Where Leaders of the Future Will Come From…

 by  Andrew Cooke, Growth & Profit Solutions

Forecasts on where the future leaders will come from, and where they will not!The Ticking Timebomb for Talent

Are you worried about the lack of management and leadership talent in your business?  You should be.  There is an underlying shift in demographics that is driving this – and it isn’t going to go away.  The baby-boomers are beginning to retire in large numbers and this represents a major exodus of experience and talent.  This problem is being compounded by the influx of a smaller, less-experienced generation of workers, managers, and leaders.

How did we get into this mess?

Let’s be honest here, business has only looked at its available pool of talent only in the short-term.  A few forward-thinking companies may have looked at this issue over a slightly longer time the horizon, but they are few and far between.  The problem is that business is driven by short-term results, and this is at the expense of the long-term.  Leadership is increasingly short-term as a result and this is reflected in the average tenure of CEOs continuing to decline.

So where are we now with our leadership pipeline, and where will we be in the future?  What will this mean for our ability to recruit and retain the talent we need to survive and thrive both now and in the future?  The 2012 Global Leadership Survey from SHL provides a worldwide view of leadership potential spanning 25 countries.

The Findings

The countries which currently today have the most effective leaders are not those with the greatest leadership potential.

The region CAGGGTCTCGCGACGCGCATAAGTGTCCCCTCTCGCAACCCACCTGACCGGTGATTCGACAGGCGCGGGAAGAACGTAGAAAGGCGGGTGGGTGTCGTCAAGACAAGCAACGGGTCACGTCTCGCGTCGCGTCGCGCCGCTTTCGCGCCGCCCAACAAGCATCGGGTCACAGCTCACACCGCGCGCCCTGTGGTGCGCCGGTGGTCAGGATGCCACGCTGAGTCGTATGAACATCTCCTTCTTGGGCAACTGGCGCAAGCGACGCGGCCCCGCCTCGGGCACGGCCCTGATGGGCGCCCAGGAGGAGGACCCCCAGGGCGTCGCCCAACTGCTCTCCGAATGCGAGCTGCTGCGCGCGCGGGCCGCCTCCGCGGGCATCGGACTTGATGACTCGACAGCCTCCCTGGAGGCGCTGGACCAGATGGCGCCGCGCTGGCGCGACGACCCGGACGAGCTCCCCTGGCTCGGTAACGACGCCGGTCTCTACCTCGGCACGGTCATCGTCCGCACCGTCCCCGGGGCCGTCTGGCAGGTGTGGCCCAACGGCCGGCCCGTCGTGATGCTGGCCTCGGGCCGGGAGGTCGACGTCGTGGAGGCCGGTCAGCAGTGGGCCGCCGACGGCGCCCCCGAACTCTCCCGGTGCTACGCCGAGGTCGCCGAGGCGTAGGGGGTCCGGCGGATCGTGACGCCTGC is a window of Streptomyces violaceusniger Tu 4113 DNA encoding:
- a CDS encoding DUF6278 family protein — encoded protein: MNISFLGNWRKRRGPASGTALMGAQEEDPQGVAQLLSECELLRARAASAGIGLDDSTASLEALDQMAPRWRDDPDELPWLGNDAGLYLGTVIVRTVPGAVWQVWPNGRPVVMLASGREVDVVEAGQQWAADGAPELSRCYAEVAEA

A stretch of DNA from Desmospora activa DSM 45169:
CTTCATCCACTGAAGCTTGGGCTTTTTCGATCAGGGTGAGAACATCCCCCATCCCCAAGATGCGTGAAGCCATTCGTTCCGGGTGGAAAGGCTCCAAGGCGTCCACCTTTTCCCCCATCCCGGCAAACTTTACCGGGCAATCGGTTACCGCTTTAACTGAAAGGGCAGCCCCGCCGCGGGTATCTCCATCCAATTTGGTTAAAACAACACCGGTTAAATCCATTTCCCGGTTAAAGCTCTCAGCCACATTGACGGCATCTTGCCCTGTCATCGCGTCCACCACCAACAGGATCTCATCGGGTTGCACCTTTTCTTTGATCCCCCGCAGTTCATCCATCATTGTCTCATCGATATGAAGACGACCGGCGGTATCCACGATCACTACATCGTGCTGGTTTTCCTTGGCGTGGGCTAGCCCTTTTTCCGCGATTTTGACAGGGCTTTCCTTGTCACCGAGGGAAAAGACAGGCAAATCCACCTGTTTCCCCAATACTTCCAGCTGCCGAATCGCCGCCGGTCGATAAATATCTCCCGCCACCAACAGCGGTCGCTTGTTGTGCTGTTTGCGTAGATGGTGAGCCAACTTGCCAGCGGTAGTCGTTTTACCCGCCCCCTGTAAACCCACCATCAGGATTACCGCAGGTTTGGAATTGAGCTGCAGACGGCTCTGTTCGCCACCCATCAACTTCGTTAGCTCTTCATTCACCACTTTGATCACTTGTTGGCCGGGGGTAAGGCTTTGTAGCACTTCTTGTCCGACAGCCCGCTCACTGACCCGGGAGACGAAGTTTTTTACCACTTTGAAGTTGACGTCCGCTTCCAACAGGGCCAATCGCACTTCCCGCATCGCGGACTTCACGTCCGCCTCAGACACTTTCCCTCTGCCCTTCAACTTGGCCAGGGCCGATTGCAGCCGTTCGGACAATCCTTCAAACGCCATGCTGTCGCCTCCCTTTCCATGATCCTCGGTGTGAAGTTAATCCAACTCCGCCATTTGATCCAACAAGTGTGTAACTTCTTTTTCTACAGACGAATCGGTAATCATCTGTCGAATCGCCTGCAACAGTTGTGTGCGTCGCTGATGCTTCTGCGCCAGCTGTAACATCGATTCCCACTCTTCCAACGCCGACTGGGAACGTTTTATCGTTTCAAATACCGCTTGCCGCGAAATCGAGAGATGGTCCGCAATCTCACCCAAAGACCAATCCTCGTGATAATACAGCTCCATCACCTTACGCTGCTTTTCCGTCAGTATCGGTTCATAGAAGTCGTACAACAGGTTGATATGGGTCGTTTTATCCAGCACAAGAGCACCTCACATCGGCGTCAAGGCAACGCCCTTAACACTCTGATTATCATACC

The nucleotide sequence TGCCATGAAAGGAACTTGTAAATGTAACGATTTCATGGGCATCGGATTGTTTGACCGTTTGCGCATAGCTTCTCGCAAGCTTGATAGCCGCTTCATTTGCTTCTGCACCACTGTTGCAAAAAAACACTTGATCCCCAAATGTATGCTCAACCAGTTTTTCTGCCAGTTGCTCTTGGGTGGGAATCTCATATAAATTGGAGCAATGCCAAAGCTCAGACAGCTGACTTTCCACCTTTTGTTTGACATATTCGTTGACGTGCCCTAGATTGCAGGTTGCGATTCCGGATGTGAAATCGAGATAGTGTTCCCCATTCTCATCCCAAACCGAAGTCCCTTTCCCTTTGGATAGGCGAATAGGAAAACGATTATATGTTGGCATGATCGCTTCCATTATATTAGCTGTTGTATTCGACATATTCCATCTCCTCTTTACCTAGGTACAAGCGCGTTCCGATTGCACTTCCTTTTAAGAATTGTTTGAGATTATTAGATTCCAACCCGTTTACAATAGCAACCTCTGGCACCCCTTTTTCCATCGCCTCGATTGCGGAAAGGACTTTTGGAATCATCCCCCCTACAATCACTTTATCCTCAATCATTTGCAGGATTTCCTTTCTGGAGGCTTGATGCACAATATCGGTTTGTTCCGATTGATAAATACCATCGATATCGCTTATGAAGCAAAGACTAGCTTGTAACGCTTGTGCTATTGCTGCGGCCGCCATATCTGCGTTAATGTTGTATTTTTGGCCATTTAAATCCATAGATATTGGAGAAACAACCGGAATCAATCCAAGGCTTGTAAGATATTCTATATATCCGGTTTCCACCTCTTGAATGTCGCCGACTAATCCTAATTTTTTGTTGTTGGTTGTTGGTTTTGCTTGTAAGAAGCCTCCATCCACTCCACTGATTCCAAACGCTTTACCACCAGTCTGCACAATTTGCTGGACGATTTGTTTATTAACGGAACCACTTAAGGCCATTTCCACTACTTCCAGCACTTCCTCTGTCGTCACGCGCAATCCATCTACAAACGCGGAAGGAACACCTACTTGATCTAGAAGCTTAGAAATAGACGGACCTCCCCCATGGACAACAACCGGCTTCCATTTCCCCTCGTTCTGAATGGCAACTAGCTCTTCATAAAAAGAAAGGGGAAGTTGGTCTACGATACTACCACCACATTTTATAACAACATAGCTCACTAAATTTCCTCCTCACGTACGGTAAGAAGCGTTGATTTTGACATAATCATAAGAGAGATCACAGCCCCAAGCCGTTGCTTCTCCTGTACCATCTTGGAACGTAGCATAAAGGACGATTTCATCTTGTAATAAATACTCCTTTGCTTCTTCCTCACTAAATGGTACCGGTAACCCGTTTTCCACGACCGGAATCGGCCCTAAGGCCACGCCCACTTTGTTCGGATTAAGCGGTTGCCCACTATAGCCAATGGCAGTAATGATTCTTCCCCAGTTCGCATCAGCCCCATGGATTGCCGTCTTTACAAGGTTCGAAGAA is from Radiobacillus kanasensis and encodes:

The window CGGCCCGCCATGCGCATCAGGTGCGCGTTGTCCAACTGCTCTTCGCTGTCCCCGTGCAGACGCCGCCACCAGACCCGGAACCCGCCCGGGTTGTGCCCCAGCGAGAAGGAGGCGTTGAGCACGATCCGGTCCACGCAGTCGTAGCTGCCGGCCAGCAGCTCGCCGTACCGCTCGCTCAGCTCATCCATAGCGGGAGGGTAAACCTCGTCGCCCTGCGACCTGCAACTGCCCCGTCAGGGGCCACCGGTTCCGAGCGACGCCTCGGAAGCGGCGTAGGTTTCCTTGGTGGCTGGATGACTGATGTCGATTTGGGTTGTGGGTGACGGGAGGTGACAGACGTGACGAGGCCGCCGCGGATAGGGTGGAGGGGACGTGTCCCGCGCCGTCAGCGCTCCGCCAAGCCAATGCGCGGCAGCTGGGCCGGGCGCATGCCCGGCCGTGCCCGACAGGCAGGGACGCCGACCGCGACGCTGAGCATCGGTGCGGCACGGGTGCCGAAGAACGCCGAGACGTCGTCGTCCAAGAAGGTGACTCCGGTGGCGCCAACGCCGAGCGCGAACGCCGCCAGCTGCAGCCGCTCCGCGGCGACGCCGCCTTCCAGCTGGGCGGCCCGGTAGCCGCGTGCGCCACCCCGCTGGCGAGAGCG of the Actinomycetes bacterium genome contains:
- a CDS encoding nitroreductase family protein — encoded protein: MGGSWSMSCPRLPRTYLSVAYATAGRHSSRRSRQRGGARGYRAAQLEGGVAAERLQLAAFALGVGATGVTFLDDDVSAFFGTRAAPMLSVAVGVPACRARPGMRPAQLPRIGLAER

Developed Countries Decline, Developing Countries on the Rise

Notably, it is the developing countries that will have greatest leadership potential in the future, in part because they have the populations that are large and growing, and that many developed countries which will experience leadership shortages where the population growth is low.  This is summarized in the graphic below:

Why is this happening?

The main reason for this is the demographic shift that is occurring, with baby boomers beginning to retire and the next generation of the workforce (Gen Y) being significantly smaller in size and with less experience.  The implications as regards this for future effective leadership are:

  • For developing countries –rising education standards and a culture of entrepreneurialism are some of the environmental factors that are driving emerging economies.  They have a huge growth opportunity if they can identify, nurture and develop this potential.
  • For developed countries – although they have a strong supply of leaders today, they will be impacted if they continue to fail to invest in learning and development to cultivate their future supply of leaders and remain competitive.